Ann Rheum Dis 74:369-374 doi:10.1136/annrheumdis-2013-204067
  • Clinical and epidemiological research
  • Extended report

Familial aggregation of gout and relative genetic and environmental contributions: a nationwide population study in Taiwan

Open Access
  1. Michael Doherty1
  1. 1Department of Rheumatology, Orthopaedics and Dermatology, School of Medicine, University of Nottingham, Nottingham, UK
  2. 2Division of Rheumatology, Allergy and Immunology, Chang Gung Memorial Hospital, Taoyuan, Taiwan
  3. 3Division of Epidemiology and Public Health, School of Medicine, University of Nottingham, Nottingham, UK
  4. 4Department of Public Health, College of Medicine, Chang Gung University, Taoyuan, Taiwan
  5. 5Biostatistics Core Laboratory, Molecular Medicine Research Centre, Chang Gung University, Taoyuan, Taiwan
  1. Correspondence to Dr Chang-Fu Kuo, Academic Rheumatology, Clinical Sciences Building, City Hospital, Nottingham NG51PB, UK; zandis{at}; mbxck2{at}
  • Received 3 June 2013
  • Revised 22 August 2013
  • Accepted 3 November 2013
  • Published Online First 21 November 2013


Objective To examine familial aggregation of gout and to estimate the heritability and environmental contributions to gout susceptibility in the general population.

Methods Using data from the National Health Insurance (NHI) Research Database in Taiwan, we conducted a nationwide cross-sectional study of data collected from 22 643 748 beneficiaries of the NHI in 2004; among them 1 045 059 individuals had physician-diagnosed gout. We estimated relative risks (RR) of gout in individuals with affected first-degree and second-degree relatives and relative contributions of genes (heritability), common environment shared by family members and non-shared environment to gout susceptibility.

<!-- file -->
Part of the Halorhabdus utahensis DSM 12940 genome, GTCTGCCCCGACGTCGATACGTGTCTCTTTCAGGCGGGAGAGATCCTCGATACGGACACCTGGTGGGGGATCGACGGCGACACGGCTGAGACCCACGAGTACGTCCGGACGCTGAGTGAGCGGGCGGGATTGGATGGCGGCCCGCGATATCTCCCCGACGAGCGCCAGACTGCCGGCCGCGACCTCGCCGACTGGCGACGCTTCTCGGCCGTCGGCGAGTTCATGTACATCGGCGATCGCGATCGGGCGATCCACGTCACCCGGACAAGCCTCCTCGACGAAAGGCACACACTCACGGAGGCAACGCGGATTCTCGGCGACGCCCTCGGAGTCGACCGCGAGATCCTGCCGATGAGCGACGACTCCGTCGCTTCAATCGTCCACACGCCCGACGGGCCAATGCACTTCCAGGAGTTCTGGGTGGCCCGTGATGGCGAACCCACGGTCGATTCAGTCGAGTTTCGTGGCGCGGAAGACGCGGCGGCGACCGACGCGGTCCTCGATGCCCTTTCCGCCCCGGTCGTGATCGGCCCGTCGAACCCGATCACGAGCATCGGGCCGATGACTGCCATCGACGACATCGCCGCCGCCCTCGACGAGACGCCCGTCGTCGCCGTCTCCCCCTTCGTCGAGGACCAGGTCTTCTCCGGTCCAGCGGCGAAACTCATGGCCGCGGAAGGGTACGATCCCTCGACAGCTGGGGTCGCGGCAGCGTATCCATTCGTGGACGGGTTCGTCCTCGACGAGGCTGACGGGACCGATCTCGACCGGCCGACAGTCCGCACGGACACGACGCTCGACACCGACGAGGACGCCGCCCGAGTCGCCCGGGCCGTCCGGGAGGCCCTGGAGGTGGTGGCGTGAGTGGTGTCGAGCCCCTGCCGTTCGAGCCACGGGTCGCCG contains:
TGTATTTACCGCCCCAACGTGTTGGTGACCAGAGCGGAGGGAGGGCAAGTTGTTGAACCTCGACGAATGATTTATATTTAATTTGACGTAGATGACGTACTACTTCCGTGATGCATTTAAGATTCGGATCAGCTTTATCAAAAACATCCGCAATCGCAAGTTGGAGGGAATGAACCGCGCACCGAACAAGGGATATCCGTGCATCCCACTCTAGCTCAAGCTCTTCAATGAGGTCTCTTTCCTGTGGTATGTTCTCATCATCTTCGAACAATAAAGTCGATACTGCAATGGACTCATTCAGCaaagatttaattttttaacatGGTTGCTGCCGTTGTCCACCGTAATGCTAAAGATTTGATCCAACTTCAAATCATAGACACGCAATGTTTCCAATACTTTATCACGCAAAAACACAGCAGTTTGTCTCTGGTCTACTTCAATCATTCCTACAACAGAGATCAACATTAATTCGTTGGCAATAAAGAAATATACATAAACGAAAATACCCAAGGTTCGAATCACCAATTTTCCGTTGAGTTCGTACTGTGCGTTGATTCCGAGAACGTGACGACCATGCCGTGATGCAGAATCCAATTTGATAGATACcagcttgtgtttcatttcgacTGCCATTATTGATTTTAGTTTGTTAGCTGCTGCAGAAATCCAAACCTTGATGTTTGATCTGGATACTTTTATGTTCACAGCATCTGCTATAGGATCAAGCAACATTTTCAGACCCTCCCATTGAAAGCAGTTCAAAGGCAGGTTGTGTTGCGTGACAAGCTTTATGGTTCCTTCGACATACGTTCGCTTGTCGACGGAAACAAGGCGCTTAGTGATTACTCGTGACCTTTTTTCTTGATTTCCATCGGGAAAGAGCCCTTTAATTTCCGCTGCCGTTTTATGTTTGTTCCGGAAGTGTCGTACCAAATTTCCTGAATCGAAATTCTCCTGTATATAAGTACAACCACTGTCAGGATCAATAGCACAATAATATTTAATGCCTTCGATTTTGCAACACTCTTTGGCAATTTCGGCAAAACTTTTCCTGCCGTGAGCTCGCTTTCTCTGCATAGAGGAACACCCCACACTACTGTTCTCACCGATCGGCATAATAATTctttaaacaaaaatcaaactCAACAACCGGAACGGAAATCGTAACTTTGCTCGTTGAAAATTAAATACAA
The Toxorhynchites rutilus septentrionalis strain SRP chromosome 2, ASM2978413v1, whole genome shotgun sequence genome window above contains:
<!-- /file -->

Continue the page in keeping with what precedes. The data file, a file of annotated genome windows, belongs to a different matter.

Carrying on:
Results RRs for gout were significantly higher in individuals with affected first-degree relatives (men, 1.91 (95% CI 1.90 to 1.93); women, 1.97 (95% CI 1.94 to 1.99)) and also in those with affected second-degree relatives (men, 1.27 (95% CI 1.23 to 1.31); women, 1.40 (95% CI 1.35 to 1.46)). RRs (95% CIs) for individuals with an affected twin, sibling, offspring, parent, grandchild, nephew/niece, uncle/aunt and grandparent were 8.02 (6.95 to 9.26), 2.59 (2.54 to 2.63), 1.96 (1.95 to 1.97), 1.93 (1.91 to 1.94), 1.48 (1.43 to 1.53), 1.40 (1.32 to 1.47), 1.31 (1.24 to 1.39), and 1.26 (1.21 to 1.30), respectively. The relative contributions of heritability, common and non-shared environmental factors to phenotypic variance of gout were 35.1, 28.1 and 36.8% in men and 17.0, 18.5 and 64.5% in women, respectively.

Conclusions This population-based study confirms that gout aggregates within families. The risk of gout is higher in people with a family history. Genetic and environmental factors contribute to gout aetiology, and the relative contributions are sexually dimorphic.

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